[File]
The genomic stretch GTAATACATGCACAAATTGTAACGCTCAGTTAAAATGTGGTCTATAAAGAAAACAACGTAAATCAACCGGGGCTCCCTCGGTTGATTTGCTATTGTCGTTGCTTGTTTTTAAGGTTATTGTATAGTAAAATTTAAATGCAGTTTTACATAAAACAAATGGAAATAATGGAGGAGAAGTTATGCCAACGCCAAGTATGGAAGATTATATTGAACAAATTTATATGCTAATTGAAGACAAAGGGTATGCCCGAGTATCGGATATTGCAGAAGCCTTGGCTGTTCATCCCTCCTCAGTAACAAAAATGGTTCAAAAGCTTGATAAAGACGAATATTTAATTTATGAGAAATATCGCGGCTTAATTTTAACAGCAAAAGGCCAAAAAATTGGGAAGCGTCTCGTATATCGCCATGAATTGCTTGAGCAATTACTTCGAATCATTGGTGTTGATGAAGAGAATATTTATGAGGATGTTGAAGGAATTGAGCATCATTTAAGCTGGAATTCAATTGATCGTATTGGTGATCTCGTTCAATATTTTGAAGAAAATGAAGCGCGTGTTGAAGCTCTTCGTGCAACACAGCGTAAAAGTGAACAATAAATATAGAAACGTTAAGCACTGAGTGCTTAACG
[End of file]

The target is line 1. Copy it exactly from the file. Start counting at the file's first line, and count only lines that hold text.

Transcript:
The genomic stretch GTAATACATGCACAAATTGTAACGCTCAGTTAAAATGTGGTCTATAAAGAAAACAACGTAAATCAACCGGGGCTCCCTCGGTTGATTTGCTATTGTCGTTGCTTGTTTTTAAGGTTATTGTATAGTAAAATTTAAATGCAGTTTTACATAAAACAAATGGAAATAATGGAGGAGAAGTTATGCCAACGCCAAGTATGGAAGATTATATTGAACAAATTTATATGCTAATTGAAGACAAAGGGTATGCCCGAGTATCGGATATTGCAGAAGCCTTGGCTGTTCATCCCTCCTCAGTAACAAAAATGGTTCAAAAGCTTGATAAAGACGAATATTTAATTTATGAGAAATATCGCGGCTTAATTTTAACAGCAAAAGGCCAAAAAATTGGGAAGCGTCTCGTATATCGCCATGAATTGCTTGAGCAATTACTTCGAATCATTGGTGTTGATGAAGAGAATATTTATGAGGATGTTGAAGGAATTGAGCATCATTTAAGCTGGAATTCAATTGATCGTATTGGTGATCTCGTTCAATATTTTGAAGAAAATGAAGCGCGTGTTGAAGCTCTTCGTGCAACACAGCGTAAAAGTGAACAATAAATATAGAAACGTTAAGCACTGAGTGCTTAACG